|Published on March 3th, 2016 | by Anthony Martinez|
This is a great historical date, little known but very important in the story of the Christian music. On March 3, 1958, nearly four and a half million readers were surprised when the newspaper more sold in Britain The Daily Mirror, wrote the story of a new band of Skiffle music called "THE VENTURERS" formed by Christian youths. Something that caught the attention of the media in the UK.
The group who in the '50s and '60s led the way in changing the Church's approach to music, THE VENTURERS, is undoubtedly a pioneering group, although never sounded too "Rock and roll" were the first Christian group to make a more contemporary sound than the traditional Christian music in UK.
A few years later, would begin a scene of Christian bands throughout the UK, The Joystrings, The Crossbeats, Pilgrims, The Envoys, Liverpool Raiders, just to mention some, Buzz Magazine began as a need to cover the activity of all these Christian groups. The Venturers is perhaps the first Christian group of its kind in the UK and the rest of the world, despite not have sounded very "rock n roll.
In the 1950s, in an age when Britain's churches were cocooned in a musical diet of ancient hymnody and sacred solos this band of Bible college students had the temerity to strum guitars and play music not dissimilar to the popular music of the day. Although The Venturers were never quite the hep-cat rock'n'rollers of the Mirror headline writer's imagination they unquestionably pioneered music that the man-in-the-street, particularly youth, could relate to. Their popularity, and their notoriety, was to spread through Britain's evangelical churches.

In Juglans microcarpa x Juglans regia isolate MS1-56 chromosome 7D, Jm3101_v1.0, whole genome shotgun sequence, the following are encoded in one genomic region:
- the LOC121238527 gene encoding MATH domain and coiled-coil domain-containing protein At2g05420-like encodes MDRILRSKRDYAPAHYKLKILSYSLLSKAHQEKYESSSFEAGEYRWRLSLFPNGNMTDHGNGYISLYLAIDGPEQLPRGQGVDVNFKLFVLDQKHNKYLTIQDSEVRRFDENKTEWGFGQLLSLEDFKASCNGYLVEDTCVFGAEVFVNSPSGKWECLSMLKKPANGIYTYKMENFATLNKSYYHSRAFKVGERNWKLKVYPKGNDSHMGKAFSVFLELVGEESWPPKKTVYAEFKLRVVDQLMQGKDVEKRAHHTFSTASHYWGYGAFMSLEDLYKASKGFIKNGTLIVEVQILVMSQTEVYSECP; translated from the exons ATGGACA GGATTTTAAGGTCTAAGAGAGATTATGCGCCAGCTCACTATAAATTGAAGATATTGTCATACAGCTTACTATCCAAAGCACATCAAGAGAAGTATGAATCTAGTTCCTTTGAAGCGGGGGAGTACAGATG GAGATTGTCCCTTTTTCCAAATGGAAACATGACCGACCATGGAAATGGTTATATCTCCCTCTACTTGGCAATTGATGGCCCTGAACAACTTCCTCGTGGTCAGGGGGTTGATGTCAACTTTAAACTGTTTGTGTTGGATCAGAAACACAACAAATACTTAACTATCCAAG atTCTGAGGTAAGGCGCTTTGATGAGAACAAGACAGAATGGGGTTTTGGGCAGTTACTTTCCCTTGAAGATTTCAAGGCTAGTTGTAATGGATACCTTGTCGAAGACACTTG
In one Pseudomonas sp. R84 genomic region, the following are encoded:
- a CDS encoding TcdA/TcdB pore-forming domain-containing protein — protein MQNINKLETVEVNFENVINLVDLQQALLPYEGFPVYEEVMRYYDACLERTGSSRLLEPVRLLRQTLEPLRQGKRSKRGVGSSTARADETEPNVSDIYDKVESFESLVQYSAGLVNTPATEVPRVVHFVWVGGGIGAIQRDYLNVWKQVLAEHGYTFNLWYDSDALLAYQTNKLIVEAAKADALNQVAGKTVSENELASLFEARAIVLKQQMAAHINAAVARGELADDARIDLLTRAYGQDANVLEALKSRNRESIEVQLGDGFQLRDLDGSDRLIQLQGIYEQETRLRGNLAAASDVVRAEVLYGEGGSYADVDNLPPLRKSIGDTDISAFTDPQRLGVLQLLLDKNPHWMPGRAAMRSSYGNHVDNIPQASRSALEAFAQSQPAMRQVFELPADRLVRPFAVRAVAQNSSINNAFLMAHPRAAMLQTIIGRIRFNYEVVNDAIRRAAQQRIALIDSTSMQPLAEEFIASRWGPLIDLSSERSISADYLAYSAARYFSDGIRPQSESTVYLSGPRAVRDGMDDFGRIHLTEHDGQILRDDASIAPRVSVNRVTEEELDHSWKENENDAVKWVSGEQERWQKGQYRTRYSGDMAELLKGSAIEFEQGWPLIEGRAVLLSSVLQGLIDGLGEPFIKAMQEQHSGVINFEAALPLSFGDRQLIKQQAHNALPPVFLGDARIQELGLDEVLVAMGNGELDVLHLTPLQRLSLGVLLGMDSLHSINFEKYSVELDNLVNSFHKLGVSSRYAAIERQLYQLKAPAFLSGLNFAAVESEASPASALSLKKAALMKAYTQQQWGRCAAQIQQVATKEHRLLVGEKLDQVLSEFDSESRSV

By the early '60s The Venturers were, for a short time, the best-selling recording artists in Britain's Christian bookshops. But after the band finally called it a day in 1965 The Venturers' groundbreaking efforts in what was to eventually become contemporary Christian music were forgotten.
For over 40 years, many have believed that Contemporary Christian music and Christian rock began in the United States in the late 60s with people like Larry Norman or Mylon LeFevre. Which is totally false, this misinformation may be due to The Encyclopedia of Contemporary Christian Music. Everything indicates that the pionners of contemporary Christian music and Christian rock, were in UK in the late 50s and early 60s. Someone should give them the credit they do not believe?